Why We Didn't Circumcise Our Jewish Son – Kveller
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jewish identity

Why We Didn’t Circumcise Our Jewish Son

Courtesy of Taryn Pinstein

On a chilly autumn morning in 2020, our relatives and friends sat spaced six feet apart on rented chairs in an open field. Like many other families across the globe, we found ourselves celebrating a milestone outdoors in order to stay safe during the Covid-19 pandemic. The purpose of our gathering was our son’s bar mitzvah; a makeshift bimah had been assembled and a portable ark was brought in to hold and protect a beautiful Torah scroll.

Those who knew me in my younger years might be surprised to learn that I had a bar mitzvah for my child. This is because I grew up in a conservative Catholic family. During college, I moved away from this belief system, and in my mid-20s, I began dating a kind, thoughtful person who ran a local summer camp. His passion for serving children and families was one of the many endearing qualities I recognized in him. Lee was vocal about his Jewish identity and his wish to raise children with the same traditions of his childhood. As our relationship blossomed and marriage was on the horizon, I began attending a Judaism course taught by a group of Reform rabbis.

There was much that excited me about Judaism. I was thrilled to have a framework from which I could teach our future children about tikkun olam, the mandate central to Judaism that we must work to repair our world. Before Lee and I stood under a chuppah to exchange wedding vows, I visited a local mikvah (ritual bath), where I immersed myself three times in a sacred pool while reciting necessary prayers to emerge as a Jewish woman. As part of the process, I also sat before a panel of rabbis and was tested on my knowledge and understanding of Judaism.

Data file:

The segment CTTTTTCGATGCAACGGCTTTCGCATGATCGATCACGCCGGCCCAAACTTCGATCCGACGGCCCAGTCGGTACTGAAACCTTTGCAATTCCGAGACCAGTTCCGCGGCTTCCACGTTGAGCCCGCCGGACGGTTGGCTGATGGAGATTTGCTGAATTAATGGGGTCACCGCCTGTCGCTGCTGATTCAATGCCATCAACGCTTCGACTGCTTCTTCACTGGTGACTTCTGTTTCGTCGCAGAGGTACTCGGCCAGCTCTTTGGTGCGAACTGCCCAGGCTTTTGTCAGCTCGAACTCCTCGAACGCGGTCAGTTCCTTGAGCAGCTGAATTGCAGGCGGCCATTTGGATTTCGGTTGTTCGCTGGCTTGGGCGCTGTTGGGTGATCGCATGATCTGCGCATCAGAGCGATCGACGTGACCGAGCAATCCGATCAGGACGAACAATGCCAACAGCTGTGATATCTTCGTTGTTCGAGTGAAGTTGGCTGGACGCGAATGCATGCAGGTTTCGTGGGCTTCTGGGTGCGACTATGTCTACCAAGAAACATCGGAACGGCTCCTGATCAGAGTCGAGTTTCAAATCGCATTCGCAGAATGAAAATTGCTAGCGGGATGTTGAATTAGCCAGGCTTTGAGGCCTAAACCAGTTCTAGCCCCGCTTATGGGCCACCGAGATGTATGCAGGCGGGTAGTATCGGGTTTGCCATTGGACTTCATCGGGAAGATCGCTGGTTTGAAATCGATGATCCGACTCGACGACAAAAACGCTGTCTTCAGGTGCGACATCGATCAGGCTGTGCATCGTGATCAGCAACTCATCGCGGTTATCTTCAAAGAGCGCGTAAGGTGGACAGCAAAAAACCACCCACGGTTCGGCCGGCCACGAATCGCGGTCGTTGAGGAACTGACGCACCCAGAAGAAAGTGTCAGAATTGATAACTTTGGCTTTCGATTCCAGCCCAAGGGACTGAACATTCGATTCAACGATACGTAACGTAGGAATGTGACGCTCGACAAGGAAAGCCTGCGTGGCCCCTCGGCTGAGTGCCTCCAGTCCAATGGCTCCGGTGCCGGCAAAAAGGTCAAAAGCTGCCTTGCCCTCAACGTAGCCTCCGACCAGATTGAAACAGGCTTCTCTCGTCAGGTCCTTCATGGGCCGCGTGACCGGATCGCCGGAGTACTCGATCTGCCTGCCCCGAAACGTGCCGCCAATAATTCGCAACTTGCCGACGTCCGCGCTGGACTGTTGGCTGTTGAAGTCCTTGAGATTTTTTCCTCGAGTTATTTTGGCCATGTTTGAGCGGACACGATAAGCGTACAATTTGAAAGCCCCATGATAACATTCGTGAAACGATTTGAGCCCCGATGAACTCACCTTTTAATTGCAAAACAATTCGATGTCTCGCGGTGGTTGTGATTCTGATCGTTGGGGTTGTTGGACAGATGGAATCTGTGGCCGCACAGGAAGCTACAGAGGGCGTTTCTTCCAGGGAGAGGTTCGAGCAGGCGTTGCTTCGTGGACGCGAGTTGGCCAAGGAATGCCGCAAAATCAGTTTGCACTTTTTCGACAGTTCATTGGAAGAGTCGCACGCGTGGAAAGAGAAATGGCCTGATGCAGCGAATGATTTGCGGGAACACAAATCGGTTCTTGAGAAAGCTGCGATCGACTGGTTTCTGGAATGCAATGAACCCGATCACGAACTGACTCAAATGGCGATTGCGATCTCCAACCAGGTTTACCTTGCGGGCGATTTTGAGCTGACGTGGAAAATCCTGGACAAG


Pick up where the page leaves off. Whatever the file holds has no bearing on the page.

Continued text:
One of the rabbis invited me to share complaints I might have about Jewish life. I answered in earnest, telling the panel that I couldn’t wrap my head around Jewish circumcision. I struggled to understand how a painful and antiquated ritual could be justified in the 21st century. The rabbi who’d asked the question offered validation and compassion; he told me his son’s bris was the hardest day of his wife’s life. I told the rabbi that I still intended to choose a ritual circumcision should my husband and I have a son. At that moment in time, I was being truthful.

Less than a year later, Lee and I learned we were expecting our first child. We never confirmed the biological gender of the baby, nor did we discuss circumcision much during the pregnancy. On Thanksgiving morning of 2005, our daughter Rachel was born.

I don’t know what would have happened had we needed to make a decision about circumcision. What I do know is the maternal need to protect my child kicked in immediately. I vividly recall sitting in a cozy chair, holding my newborn daughter and breathing in the delicious, intoxicating smell that emanated from her dark brown hair. As I gazed in awe at the perfect and precious being, I realized it was her eighth day of life — had she been born a boy, the bris likely would have been that day. My body tensed and my eyes filled with tears as I imagined it  — and, in that moment, I understood the unconditional maternal need to protect would be transferred to any future children.